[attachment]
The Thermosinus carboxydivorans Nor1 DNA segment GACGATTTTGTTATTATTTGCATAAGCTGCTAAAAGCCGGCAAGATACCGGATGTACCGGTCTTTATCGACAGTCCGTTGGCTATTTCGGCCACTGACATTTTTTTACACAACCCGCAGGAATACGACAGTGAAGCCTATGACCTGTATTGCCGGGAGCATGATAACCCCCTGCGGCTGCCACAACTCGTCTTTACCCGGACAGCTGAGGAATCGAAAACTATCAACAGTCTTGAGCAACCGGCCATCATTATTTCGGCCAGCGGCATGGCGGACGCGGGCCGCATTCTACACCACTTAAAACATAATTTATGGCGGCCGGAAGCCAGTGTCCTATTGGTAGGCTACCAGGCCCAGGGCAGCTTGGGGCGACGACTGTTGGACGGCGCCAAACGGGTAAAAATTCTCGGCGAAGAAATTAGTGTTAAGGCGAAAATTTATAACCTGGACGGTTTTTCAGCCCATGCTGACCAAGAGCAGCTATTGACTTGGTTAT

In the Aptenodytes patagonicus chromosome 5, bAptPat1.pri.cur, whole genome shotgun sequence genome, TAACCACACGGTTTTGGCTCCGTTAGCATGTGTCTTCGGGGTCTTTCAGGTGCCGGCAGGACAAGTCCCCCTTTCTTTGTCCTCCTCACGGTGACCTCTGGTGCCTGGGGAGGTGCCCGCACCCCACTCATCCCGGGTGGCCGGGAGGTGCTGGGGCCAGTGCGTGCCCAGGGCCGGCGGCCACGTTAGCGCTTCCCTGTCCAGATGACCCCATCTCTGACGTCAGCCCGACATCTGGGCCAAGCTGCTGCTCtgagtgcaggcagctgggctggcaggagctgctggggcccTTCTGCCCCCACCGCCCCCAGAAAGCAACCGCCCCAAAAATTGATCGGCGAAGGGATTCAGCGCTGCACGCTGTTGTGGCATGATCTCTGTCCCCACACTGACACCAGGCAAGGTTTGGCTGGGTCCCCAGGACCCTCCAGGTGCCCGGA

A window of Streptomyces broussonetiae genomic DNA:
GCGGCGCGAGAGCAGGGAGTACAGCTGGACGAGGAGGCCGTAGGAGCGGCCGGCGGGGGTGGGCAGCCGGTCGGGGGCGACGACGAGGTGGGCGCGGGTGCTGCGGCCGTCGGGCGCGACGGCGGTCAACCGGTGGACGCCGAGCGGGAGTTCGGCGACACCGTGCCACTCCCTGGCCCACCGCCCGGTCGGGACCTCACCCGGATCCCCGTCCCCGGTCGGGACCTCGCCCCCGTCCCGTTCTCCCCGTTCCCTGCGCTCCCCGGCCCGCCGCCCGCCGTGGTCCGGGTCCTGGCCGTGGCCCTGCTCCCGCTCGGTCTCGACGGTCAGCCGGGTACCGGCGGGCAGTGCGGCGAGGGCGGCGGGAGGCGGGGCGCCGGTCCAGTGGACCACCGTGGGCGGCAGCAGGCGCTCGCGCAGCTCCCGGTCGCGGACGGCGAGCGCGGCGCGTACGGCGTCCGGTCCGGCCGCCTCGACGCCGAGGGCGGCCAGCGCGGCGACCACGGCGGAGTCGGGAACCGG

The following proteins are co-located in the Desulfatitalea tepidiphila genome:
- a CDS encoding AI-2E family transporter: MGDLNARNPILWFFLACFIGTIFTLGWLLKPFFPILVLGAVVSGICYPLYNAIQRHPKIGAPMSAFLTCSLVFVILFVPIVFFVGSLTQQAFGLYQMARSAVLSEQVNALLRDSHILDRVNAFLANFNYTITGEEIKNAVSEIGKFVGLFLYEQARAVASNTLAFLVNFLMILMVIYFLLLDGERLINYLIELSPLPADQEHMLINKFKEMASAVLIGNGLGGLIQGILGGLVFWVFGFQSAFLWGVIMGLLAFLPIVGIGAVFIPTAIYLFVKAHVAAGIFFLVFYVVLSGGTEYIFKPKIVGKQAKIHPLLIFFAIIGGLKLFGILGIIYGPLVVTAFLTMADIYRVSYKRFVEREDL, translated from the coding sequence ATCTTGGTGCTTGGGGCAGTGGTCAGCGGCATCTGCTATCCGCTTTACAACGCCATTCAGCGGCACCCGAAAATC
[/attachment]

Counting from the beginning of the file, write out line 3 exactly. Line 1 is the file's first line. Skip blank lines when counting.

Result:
A window of Streptomyces broussonetiae genomic DNA: